Why do you think need to do import and export? You import stuff that’s not available in the Philippines and you ship out items that’s not available in other countries. Do you think the Philippines can grow apples and non-tropical countries can grow mangoes? Mangoes require a warm climate and apples require a cold climate. The moment the Philippines becomes hermetic then it should stop exporting to other countries. So what happens when the Philippines eventually stops to engage in import and export? The Philippines doesn’t only risk overusing its resources but also overproducing food that nobody wants to eat.
Food is a perishable item. Why do you think there’s the use of basic calculus (that is the use of basic derivatives) and statistics by businessmen and economists to determine the optimal amount of inventory and orders? It’s because they want to optimize yet they have to realize that they are dealing with shelf life at a daily basis. They know that they have to dump waste and they want to reduce the dump as low as possible. You may want to consider how culinary related bachelor courses such as Hotel and Restaurant Management are trained to manage perishable items aside from use basic calculus in managing optimization. We know the fresher the item — the better it is for production. Yet, what would we do with an excess hoard of rice, corn, mangoes, bananas and the like when they get piled up yet nobody wants to eat them because they either have taste fatigue or can’t consume them all?
And an excess of manpower nobody wants to use
Let’s think about the problem of having too many Filipinos needing jobs vs. Filipinos who can provide them jobs. There may be big time and small time businessmen yet you can think of it that do you think that they can employ every single Filipino needing jobs? You can think about it that sure there are big time Filipino businessmen such as Henry Sy, Lucio Tan, the Gokongweis, the Ayalas, the Aboitizes and other big time Filipino tycoons (regardless of descent or ethnicity) are indeed big time businessmen but I doubt it that they can employ all Filipinos needing jobs. This results to an excess of manpower in the Philippines.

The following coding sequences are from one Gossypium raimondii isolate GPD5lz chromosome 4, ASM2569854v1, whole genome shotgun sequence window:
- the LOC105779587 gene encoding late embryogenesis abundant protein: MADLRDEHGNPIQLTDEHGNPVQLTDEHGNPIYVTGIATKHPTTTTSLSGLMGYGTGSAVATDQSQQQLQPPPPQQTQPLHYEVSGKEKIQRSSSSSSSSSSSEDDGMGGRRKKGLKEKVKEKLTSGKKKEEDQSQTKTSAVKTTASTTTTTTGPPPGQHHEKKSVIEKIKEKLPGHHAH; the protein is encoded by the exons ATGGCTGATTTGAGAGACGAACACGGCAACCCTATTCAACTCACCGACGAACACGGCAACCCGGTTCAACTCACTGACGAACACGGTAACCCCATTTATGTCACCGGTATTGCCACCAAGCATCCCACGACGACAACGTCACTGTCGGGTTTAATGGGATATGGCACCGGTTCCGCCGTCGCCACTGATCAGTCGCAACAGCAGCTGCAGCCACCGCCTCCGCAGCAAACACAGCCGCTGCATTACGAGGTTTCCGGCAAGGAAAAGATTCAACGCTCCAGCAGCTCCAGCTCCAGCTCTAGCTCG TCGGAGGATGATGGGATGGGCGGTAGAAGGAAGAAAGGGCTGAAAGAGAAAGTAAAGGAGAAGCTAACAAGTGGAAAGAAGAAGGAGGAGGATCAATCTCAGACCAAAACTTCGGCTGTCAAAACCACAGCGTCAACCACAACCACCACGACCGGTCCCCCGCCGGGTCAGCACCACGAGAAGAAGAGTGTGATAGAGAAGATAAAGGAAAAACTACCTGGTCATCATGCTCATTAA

The problem of trying to force more Filipinos to create more jobs is stupid. Not every Filipino is called to be a businessman. Sure, you’ve got Filipinos who are businessmen but if everyone were businessmen then who would work for the businesses? The logic is almost like this — if it’s not season for something in the Philippines to fill in the demand for agricultural or forest products then don’t you think you need to also do importation? The same can be true for the jobs. If there’s too few Filipino businessmen then don’t you think opening up the economy to foreign investors will be the solution? It’s because foreign investors will employ more Filipinos aside from provide for revenues in the form of income taxes for the Philippine government.
This is also true for the labor export policy. The Philippines is sending Filipinos overseas abroad to work because of a lack of jobs. A good example is that many Filipinos who are nursing graduates ended up not finding their desired jobs and ended up as salesmen, banking employees and other commerce-related work. Many countries may have all their staff from their very own countries that they won’t accept labor export from other countries. If the excess labor can’t even be absorbed by their own country then other countries aren’t obligated to absorb the excess of manpower in the Philippines.